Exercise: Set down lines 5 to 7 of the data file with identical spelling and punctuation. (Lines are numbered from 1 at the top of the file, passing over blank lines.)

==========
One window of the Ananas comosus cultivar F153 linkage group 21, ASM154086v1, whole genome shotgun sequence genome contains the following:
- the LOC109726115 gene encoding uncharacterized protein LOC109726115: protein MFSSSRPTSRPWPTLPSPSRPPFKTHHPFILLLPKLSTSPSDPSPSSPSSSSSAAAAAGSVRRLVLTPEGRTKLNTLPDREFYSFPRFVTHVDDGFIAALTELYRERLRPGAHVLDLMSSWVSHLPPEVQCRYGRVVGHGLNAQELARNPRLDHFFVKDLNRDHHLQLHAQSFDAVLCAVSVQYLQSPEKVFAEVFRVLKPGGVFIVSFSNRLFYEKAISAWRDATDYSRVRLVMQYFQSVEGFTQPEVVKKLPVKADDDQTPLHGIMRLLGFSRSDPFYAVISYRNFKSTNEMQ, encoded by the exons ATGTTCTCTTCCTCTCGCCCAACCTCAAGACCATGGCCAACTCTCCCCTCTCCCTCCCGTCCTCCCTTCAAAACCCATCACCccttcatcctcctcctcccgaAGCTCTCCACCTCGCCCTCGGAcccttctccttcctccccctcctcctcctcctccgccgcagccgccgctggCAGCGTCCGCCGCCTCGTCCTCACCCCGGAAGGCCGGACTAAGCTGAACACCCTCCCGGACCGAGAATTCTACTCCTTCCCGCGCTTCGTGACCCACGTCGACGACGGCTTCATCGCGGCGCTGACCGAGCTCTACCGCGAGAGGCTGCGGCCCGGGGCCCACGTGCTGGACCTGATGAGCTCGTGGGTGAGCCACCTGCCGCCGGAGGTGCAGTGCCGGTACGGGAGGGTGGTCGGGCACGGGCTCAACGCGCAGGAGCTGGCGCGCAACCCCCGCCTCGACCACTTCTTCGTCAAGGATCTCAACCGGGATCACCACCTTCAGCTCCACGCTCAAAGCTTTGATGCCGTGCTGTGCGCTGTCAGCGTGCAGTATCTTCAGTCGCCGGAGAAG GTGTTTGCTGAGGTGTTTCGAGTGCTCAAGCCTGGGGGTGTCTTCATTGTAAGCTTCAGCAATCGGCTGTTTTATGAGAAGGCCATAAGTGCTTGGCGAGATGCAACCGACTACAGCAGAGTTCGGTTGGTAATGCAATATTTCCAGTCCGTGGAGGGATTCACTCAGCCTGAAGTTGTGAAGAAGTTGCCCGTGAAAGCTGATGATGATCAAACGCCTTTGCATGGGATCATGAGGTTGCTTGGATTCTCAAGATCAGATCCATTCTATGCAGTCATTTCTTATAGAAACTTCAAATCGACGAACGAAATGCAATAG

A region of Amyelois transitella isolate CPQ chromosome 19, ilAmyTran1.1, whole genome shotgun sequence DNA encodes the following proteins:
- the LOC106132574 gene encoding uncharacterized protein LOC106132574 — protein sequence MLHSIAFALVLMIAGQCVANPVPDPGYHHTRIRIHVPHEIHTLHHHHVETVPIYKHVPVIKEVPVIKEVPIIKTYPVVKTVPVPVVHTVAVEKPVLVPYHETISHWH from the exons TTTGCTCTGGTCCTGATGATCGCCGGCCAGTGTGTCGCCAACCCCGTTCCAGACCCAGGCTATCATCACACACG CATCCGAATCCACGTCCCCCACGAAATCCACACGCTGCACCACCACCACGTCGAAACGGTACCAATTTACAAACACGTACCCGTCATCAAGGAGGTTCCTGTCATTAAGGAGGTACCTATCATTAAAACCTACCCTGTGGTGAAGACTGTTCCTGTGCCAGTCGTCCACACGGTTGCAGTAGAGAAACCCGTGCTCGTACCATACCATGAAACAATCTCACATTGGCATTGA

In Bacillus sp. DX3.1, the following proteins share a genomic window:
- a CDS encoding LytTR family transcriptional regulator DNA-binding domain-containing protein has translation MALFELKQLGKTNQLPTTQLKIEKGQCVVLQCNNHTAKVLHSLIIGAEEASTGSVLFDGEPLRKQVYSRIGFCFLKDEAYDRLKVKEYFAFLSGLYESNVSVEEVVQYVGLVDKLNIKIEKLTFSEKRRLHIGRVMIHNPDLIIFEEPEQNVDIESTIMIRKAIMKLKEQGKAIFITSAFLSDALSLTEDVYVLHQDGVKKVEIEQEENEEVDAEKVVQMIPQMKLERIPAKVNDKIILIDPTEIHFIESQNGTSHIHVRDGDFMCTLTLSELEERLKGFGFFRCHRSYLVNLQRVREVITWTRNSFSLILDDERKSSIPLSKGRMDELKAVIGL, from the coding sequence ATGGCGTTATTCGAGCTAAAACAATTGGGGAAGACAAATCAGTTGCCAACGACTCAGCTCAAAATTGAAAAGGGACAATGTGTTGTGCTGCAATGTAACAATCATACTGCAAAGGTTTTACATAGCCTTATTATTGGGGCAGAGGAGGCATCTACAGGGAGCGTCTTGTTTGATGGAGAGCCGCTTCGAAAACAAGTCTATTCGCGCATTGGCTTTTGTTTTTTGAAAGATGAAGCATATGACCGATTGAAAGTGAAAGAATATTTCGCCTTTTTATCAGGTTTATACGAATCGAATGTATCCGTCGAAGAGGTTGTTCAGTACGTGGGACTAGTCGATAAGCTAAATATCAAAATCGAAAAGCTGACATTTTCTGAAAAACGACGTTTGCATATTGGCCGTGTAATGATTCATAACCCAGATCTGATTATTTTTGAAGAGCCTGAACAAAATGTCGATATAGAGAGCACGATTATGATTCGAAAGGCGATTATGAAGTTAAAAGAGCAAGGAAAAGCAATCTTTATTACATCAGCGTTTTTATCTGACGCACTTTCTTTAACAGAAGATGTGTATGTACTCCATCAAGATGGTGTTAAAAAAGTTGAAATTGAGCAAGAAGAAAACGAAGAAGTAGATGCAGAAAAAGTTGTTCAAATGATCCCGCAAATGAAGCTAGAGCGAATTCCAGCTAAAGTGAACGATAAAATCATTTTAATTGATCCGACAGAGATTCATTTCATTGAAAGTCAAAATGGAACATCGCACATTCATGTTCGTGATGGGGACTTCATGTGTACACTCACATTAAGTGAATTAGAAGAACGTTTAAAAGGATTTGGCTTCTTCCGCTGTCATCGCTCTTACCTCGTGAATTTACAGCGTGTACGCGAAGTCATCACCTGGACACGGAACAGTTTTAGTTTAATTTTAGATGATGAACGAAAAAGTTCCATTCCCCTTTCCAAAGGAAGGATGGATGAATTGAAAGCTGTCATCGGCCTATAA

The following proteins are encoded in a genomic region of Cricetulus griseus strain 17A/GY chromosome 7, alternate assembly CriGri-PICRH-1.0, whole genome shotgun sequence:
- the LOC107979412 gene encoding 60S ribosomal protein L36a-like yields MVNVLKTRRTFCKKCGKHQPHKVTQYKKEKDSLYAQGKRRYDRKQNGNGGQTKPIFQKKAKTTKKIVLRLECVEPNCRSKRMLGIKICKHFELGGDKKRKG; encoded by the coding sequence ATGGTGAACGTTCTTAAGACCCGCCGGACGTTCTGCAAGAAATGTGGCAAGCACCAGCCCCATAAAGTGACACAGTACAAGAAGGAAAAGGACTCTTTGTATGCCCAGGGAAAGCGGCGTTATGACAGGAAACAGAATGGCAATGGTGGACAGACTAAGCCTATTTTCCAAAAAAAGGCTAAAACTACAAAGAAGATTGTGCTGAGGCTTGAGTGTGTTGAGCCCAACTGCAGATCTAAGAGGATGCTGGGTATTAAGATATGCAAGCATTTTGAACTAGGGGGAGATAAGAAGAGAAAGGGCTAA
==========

In Bacillus sp. DX3.1, the following proteins share a genomic window:
- a CDS encoding LytTR family transcriptional regulator DNA-binding domain-containing protein has translation MALFELKQLGKTNQLPTTQLKIEKGQCVVLQCNNHTAKVLHSLIIGAEEASTGSVLFDGEPLRKQVYSRIGFCFLKDEAYDRLKVKEYFAFLSGLYESNVSVEEVVQYVGLVDKLNIKIEKLTFSEKRRLHIGRVMIHNPDLIIFEEPEQNVDIESTIMIRKAIMKLKEQGKAIFITSAFLSDALSLTEDVYVLHQDGVKKVEIEQEENEEVDAEKVVQMIPQMKLERIPAKVNDKIILIDPTEIHFIESQNGTSHIHVRDGDFMCTLTLSELEERLKGFGFFRCHRSYLVNLQRVREVITWTRNSFSLILDDERKSSIPLSKGRMDELKAVIGL, from the coding sequence ATGGCGTTATTCGAGCTAAAACAATTGGGGAAGACAAATCAGTTGCCAACGACTCAGCTCAAAATTGAAAAGGGACAATGTGTTGTGCTGCAATGTAACAATCATACTGCAAAGGTTTTACATAGCCTTATTATTGGGGCAGAGGAGGCATCTACAGGGAGCGTCTTGTTTGATGGAGAGCCGCTTCGAAAACAAGTCTATTCGCGCATTGGCTTTTGTTTTTTGAAAGATGAAGCATATGACCGATTGAAAGTGAAAGAATATTTCGCCTTTTTATCAGGTTTATACGAATCGAATGTATCCGTCGAAGAGGTTGTTCAGTACGTGGGACTAGTCGATAAGCTAAATATCAAAATCGAAAAGCTGACATTTTCTGAAAAACGACGTTTGCATATTGGCCGTGTAATGATTCATAACCCAGATCTGATTATTTTTGAAGAGCCTGAACAAAATGTCGATATAGAGAGCACGATTATGATTCGAAAGGCGATTATGAAGTTAAAAGAGCAAGGAAAAGCAATCTTTATTACATCAGCGTTTTTATCTGACGCACTTTCTTTAACAGAAGATGTGTATGTACTCCATCAAGATGGTGTTAAAAAAGTTGAAATTGAGCAAGAAGAAAACGAAGAAGTAGATGCAGAAAAAGTTGTTCAAATGATCCCGCAAATGAAGCTAGAGCGAATTCCAGCTAAAGTGAACGATAAAATCATTTTAATTGATCCGACAGAGATTCATTTCATTGAAAGTCAAAATGGAACATCGCACATTCATGTTCGTGATGGGGACTTCATGTGTACACTCACATTAAGTGAATTAGAAGAACGTTTAAAAGGATTTGGCTTCTTCCGCTGTCATCGCTCTTACCTCGTGAATTTACAGCGTGTACGCGAAGTCATCACCTGGACACGGAACAGTTTTAGTTTAATTTTAGATGATGAACGAAAAAGTTCCATTCCCCTTTCCAAAGGAAGGATGGATGAATTGAAAGCTGTCATCGGCCTATAA

The following proteins are encoded in a genomic region of Cricetulus griseus strain 17A/GY chromosome 7, alternate assembly CriGri-PICRH-1.0, whole genome shotgun sequence: